Psychologist Derald Wang Sue has a wonderful word for a phenomenon that I’ve been trying to name for a long time.  It’s what happens when a white professor like me begins talking about affirmative action.  It’s what happens when a classroom has a majority of majority students and heads turn to the diverse body in the room.  It’s what happens when our conversations about Ferguson go off track and more than one person looks for a way to move on, escape, stop talking.  It’s what happens when a usually bored and placid face looks nervous and tense.  Race talk.  That’s Sue’s word for it.

“When topics of race or racism arise, they [whites] become anxious, constricted, and cautious in what they say. Remaining silent and consciously screening and censoring out anything they consider to be racially offensive become the hallmark of their communications.” (http://psycnet.apa.org/journals/amp/68/8/663/)

One of the deep ironies of race talk is that whites’ anxious, constricted behavior can easily be interpreted as racist behavior.  Whites are so awkward when we talk about race that we come across as hiding something, as unable to cope, as making no sense.  The fear of appearing racist becomes a self-fulfilling act.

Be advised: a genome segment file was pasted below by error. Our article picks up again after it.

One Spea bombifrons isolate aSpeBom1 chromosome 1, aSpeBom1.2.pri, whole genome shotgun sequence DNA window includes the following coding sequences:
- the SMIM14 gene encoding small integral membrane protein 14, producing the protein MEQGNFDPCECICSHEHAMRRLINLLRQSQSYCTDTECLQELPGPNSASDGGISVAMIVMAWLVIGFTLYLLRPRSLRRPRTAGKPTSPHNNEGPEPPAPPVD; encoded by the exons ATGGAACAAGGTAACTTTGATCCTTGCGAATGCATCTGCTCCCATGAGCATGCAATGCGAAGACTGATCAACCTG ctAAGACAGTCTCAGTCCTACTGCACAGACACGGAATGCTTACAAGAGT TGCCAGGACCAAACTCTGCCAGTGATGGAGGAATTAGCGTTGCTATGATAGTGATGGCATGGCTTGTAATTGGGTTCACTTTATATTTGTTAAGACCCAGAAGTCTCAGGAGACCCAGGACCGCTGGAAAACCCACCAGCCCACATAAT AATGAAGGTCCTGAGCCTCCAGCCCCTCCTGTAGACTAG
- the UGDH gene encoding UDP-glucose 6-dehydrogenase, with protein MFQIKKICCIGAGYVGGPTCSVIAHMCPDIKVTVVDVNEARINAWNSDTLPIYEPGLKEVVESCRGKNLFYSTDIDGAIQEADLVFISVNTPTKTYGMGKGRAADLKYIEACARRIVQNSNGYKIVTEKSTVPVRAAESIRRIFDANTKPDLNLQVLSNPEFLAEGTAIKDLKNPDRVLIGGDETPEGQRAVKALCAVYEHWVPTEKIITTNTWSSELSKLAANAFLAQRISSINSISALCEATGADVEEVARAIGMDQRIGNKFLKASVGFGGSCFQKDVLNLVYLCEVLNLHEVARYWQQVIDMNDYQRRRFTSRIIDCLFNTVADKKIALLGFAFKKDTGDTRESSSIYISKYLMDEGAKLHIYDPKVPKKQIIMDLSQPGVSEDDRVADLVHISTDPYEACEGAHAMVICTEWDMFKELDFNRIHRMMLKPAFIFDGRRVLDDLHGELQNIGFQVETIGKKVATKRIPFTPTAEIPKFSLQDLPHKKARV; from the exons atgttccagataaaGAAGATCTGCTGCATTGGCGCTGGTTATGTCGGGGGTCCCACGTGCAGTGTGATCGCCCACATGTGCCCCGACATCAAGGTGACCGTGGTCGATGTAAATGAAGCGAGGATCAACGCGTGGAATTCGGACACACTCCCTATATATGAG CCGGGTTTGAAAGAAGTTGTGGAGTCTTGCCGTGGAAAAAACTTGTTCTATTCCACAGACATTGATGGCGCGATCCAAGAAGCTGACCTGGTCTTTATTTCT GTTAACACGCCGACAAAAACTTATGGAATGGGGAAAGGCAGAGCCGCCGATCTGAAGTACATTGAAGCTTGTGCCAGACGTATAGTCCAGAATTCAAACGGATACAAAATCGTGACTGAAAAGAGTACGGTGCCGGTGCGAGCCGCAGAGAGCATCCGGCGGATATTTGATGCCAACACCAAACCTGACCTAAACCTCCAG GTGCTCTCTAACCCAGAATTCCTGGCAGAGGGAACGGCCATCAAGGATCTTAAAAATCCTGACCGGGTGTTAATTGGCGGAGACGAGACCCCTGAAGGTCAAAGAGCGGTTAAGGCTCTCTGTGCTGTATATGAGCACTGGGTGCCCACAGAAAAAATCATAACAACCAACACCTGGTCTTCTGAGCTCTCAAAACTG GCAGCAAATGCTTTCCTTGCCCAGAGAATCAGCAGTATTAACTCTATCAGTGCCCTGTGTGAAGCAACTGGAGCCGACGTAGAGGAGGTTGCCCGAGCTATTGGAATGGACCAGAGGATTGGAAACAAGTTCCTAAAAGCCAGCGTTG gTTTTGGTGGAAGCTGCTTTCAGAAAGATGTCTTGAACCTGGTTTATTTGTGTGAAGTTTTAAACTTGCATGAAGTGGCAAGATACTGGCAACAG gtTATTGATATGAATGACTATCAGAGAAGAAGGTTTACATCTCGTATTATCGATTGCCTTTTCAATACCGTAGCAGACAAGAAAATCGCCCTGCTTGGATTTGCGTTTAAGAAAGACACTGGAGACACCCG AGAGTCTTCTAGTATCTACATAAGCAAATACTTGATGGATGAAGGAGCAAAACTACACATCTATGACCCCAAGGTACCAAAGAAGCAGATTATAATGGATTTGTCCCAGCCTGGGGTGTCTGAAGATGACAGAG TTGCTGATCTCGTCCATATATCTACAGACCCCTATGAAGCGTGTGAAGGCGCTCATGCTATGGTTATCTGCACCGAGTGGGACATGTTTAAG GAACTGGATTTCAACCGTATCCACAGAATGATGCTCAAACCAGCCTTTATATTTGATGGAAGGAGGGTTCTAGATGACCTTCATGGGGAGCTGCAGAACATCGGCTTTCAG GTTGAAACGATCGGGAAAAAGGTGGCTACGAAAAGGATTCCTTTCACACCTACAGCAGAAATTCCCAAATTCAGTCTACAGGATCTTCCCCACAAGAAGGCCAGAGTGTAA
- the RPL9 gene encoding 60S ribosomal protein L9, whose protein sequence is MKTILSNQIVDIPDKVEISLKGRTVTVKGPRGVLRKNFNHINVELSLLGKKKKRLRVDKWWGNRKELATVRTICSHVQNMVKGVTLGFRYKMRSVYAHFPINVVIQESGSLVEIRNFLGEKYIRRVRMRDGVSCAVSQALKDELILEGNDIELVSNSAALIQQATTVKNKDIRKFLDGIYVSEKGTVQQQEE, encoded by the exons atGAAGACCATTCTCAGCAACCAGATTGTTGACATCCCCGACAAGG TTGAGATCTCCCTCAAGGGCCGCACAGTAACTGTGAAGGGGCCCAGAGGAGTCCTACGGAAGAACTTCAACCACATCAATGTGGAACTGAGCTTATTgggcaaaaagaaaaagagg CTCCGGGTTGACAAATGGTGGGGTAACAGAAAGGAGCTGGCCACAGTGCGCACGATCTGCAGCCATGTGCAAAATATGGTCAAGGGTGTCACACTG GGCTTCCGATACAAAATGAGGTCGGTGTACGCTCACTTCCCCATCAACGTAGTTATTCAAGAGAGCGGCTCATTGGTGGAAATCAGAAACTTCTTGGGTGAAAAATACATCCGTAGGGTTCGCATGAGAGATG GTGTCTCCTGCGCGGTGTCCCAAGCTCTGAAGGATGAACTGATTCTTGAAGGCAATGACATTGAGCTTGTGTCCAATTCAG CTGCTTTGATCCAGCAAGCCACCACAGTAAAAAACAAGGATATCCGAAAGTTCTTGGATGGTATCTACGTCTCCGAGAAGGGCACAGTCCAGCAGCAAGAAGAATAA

Sociologist Jonathan Patrick Schreiner (who wrote an MA thesis on the innovative Race Relations Project at Penn State) found that white students have a “nearly universal fear of stating their opinion or race.”  The most common response to why white students didn’t like race talk: they feared offending a member of the other race.  For many white students at Penn State, participation in an extra-curricular race dialogue program was their first experience with inter-race dialogue.

White’s don’t have a monopoly on awkwardness during race talk. But it does affect us differently. Now here’s an interesting thought: if race talk affects students of color differently, then do color-blind student learning outcomes make sense?

One of the hardest lessons of Sue’s work on race talk is that white professors are not good at spotting and dealing with racial micro-aggressions in the classroom.  If that hypothesis is correct, then we whites need to become more reflecting about when race talk is occurring in our classroom and how to effectively acknowledge it.

My field, that of Philosophy, prides itself on dialogue.  We take the idea of Socratic method seriously and try to engage in meaningful speech with our students.  And we pride ourselves on being able to talk about tough moral issues.  We also pride ourselves on teaching critical thinking.  The notion of race talk presents very blunt challenges to us–challenges about how ‘critical’ we’re being.  To paraphrase Nancy Fraser, the question is what’s critical about critical thinking?